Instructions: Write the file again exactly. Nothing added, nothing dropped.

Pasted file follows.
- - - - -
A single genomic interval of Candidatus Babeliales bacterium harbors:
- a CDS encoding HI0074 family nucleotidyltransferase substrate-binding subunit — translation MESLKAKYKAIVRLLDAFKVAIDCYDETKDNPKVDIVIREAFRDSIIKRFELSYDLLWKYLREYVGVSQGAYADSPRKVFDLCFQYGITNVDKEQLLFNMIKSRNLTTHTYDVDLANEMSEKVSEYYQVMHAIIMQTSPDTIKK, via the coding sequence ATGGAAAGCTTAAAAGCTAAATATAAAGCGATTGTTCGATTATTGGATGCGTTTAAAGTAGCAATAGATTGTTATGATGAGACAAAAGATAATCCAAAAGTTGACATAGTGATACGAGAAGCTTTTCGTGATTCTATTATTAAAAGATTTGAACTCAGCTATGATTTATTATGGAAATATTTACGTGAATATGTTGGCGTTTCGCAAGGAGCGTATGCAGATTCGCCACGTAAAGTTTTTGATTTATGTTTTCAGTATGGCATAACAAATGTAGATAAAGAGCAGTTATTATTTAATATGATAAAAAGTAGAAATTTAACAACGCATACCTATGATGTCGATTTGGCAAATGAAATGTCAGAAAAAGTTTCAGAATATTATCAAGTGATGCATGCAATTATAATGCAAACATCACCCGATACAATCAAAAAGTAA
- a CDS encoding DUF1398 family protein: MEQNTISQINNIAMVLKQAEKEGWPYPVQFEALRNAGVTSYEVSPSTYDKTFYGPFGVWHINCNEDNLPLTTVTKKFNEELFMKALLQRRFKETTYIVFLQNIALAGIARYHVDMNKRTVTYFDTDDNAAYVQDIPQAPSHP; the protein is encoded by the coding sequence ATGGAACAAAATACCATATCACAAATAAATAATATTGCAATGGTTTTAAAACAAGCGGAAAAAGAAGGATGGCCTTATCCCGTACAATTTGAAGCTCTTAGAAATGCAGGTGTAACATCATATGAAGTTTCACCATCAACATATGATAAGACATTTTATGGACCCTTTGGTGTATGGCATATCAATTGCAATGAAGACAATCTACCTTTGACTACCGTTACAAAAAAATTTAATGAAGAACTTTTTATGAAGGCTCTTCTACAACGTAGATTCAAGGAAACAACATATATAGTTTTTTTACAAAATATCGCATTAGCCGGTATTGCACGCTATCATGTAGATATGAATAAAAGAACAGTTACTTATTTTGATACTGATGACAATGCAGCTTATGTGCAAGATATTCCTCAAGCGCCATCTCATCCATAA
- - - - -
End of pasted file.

A single genomic interval of Candidatus Babeliales bacterium harbors:
- a CDS encoding HI0074 family nucleotidyltransferase substrate-binding subunit — translation MESLKAKYKAIVRLLDAFKVAIDCYDETKDNPKVDIVIREAFRDSIIKRFELSYDLLWKYLREYVGVSQGAYADSPRKVFDLCFQYGITNVDKEQLLFNMIKSRNLTTHTYDVDLANEMSEKVSEYYQVMHAIIMQTSPDTIKK, via the coding sequence ATGGAAAGCTTAAAAGCTAAATATAAAGCGATTGTTCGATTATTGGATGCGTTTAAAGTAGCAATAGATTGTTATGATGAGACAAAAGATAATCCAAAAGTTGACATAGTGATACGAGAAGCTTTTCGTGATTCTATTATTAAAAGATTTGAACTCAGCTATGATTTATTATGGAAATATTTACGTGAATATGTTGGCGTTTCGCAAGGAGCGTATGCAGATTCGCCACGTAAAGTTTTTGATTTATGTTTTCAGTATGGCATAACAAATGTAGATAAAGAGCAGTTATTATTTAATATGATAAAAAGTAGAAATTTAACAACGCATACCTATGATGTCGATTTGGCAAATGAAATGTCAGAAAAAGTTTCAGAATATTATCAAGTGATGCATGCAATTATAATGCAAACATCACCCGATACAATCAAAAAGTAA
- a CDS encoding DUF1398 family protein: MEQNTISQINNIAMVLKQAEKEGWPYPVQFEALRNAGVTSYEVSPSTYDKTFYGPFGVWHINCNEDNLPLTTVTKKFNEELFMKALLQRRFKETTYIVFLQNIALAGIARYHVDMNKRTVTYFDTDDNAAYVQDIPQAPSHP; the protein is encoded by the coding sequence ATGGAACAAAATACCATATCACAAATAAATAATATTGCAATGGTTTTAAAACAAGCGGAAAAAGAAGGATGGCCTTATCCCGTACAATTTGAAGCTCTTAGAAATGCAGGTGTAACATCATATGAAGTTTCACCATCAACATATGATAAGACATTTTATGGACCCTTTGGTGTATGGCATATCAATTGCAATGAAGACAATCTACCTTTGACTACCGTTACAAAAAAATTTAATGAAGAACTTTTTATGAAGGCTCTTCTACAACGTAGATTCAAGGAAACAACATATATAGTTTTTTTACAAAATATCGCATTAGCCGGTATTGCACGCTATCATGTAGATATGAATAAAAGAACAGTTACTTATTTTGATACTGATGACAATGCAGCTTATGTGCAAGATATTCCTCAAGCGCCATCTCATCCATAA